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Authority English Heritage
Other Ref SM Cat. No. 348
Date assigned Thursday, July 21, 1994
Date last amended


REASONS FOR DESIGNATION A standing cross is a free standing upright structure, usually of stone, mostly erected during the medieval period (mid 10th to mid 16th centuries AD). Standing crosses served a variety of functions. In churchyards they served as stations for outdoor processions, particularly in the observance of Palm Sunday. Elsewhere, standing crosses were used within settlements as places for preaching, public proclamation and penance, as well as defining rights of sanctuary. Standing crosses were also employed to mark boundaries between parishes, property, or settlements. A few crosses were erected to commemorate battles. Some crosses were linked to particular saints, whose support and protection their presence would have helped to invoke. Crosses in market places may have helped to validate transactions. After the Reformation, some crosses continued in use as foci for municipal or borough ceremonies, for example as places for official proclamations and announcements; some were the scenes of games or recreational activity. Standing crosses were distributed throughout England and are thought to have numbered in excess of 12,000. However, their survival since the Reformation has been variable, being much affected by local conditions, attitudes and religious sentiment. In particular, many cross-heads were destroyed by iconoclasts during the 16th and 17th centuries. Less than 2,000 medieval standing crosses, with or without cross-heads, are now thought to exist. The oldest and most basic form of standing cross is the monolith, a stone shaft often set directly in the ground without a base. The most common form is the stepped cross, in which the shaft is set in a socket stone and raised upon a flight of steps; this type of cross remained current from the 11th to 12th centuries until after the Reformation. Where the cross-head survives it may take a variety of forms, from a lantern-like structure to a crucifix; the more elaborate examples date from the 15th century. Much less common than stepped crosses are spire-shaped crosses, often composed of three or four receding stages with elaborate architectural decoration and/or sculptured figures; the most famous of these include the Eleanor crosses, erected by Edward I at the stopping places of the funeral cortege of his wife, who died in 1290. Also uncommon are the preaching crosses which were built in public places from the 13th century, typically in the cemeteries of religious communities and cathedrals, market places and wide thoroughfares; they include a stepped base, buttresses supporting a vaulted canopy, in turn carrying either a shaft and head or a pinnacled spire. Standing crosses contribute significantly to our understanding of medieval customs, both secular and religious, and to our knowledge of medieval parishes and settlement patterns. All crosses which survive as standing monuments, especially those which stand in or near their original location, are considered worthy of protection. Although the head is missing from the standing cross in St Thomas Becket churchyard, the monument is reasonably well-preserved and is a good example of an early post-Conquest cross which is similar in form to the 11th century cross in Taddington, Derbyshire. DETAILS The monument is the remains of a medieval standing cross located in the churchyard west of St Thomas Becket Church. It comprises a medieval red sandstone cross shaft set in a circular red sandstone socle or socket stone. Originally a cross head would have surmounted the cross shaft but this is now missing and has been replaced by an 18th or 19th century sundial. The undecorated shaft is of square section and has a narrow square pedestal. In form it is a fluted column which indicates a probable 11th century date. It is not clear whether the socle is an original feature or a later replacement. It is similar to the modern socle of the nearby high cross but also has the appearance of part of a calvary or stepped cross base. No accurate measurements are available as the cross is enclosed by iron railings but the shaft is c.1.2m high by c.30cm square and the socle is c.1m in diameter. The railings and all graves falling within the area of the scheduling are excluded from the scheduling although the ground beneath them is included. The cross is also Listed Grade II.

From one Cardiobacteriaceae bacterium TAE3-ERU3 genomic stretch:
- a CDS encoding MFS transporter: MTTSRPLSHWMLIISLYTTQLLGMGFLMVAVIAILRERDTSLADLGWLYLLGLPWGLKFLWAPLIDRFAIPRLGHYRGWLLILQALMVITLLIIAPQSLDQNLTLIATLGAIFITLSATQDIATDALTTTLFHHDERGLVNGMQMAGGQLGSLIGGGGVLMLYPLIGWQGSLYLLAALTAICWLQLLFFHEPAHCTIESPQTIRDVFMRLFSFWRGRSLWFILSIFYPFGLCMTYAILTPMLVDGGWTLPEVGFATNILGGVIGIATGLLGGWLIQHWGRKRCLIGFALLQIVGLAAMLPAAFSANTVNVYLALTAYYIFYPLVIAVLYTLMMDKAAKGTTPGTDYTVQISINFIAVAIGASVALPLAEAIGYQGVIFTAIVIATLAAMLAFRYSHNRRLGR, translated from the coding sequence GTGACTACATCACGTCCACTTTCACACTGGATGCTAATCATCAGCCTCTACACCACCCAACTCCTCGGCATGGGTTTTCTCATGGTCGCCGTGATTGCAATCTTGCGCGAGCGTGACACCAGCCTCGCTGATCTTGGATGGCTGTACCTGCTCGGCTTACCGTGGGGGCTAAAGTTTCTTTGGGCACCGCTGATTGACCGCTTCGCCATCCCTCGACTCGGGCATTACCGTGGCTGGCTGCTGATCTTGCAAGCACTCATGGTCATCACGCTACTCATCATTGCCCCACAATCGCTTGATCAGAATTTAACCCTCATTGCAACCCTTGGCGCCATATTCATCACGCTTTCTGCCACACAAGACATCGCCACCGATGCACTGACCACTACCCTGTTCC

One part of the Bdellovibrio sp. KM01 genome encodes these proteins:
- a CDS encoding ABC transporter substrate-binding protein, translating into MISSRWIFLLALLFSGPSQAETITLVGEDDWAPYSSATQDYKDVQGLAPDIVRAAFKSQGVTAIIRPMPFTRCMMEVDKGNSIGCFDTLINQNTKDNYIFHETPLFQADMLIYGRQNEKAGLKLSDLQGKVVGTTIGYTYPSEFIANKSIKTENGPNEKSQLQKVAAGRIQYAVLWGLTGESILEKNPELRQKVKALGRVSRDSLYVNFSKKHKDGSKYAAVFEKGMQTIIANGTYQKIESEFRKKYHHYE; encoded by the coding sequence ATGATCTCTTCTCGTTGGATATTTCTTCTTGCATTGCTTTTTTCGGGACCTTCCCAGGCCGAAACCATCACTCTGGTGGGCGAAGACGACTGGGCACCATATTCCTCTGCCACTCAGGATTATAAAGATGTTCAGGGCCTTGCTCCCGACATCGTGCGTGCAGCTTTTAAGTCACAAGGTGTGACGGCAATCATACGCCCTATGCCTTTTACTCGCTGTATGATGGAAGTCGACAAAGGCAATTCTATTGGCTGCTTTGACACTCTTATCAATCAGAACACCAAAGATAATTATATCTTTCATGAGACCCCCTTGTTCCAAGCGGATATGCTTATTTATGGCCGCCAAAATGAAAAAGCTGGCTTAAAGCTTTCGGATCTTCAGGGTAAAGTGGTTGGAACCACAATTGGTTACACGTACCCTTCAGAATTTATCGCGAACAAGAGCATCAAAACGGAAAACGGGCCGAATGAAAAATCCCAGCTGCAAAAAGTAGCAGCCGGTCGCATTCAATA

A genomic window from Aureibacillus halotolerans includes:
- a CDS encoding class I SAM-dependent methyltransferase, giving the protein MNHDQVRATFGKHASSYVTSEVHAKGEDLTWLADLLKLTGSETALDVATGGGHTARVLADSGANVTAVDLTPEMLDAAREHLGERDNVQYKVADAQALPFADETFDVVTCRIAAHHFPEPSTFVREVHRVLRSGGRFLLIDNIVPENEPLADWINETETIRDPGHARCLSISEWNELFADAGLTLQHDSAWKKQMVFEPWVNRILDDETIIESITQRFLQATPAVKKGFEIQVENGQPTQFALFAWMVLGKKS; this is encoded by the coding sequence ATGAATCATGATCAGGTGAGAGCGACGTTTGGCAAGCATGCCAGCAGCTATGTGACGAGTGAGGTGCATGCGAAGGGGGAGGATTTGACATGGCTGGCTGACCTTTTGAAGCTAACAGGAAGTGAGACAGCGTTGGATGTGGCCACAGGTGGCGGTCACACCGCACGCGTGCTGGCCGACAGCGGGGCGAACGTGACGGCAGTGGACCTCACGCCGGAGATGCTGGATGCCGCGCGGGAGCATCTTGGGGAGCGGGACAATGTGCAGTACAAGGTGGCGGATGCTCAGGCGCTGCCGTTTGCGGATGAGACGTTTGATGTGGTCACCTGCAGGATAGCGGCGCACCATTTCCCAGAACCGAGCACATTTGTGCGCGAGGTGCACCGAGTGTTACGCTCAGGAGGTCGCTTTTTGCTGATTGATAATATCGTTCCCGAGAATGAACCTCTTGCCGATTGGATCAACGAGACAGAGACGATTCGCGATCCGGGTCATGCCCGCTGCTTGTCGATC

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Sources (1)

  • Scheduling record: English Heritage. 1994. Scheduling Notification: Standing cross in the churchyard of St Thomas Becket Church. List entry no. 1008827. SM Cat. No. 348.



Grid reference Centred SK 0576 8081 (11m by 12m)
Map sheet SK08SE

Related Monuments/Buildings (1)

Record last edited

Sep 4 2013 11:38AM

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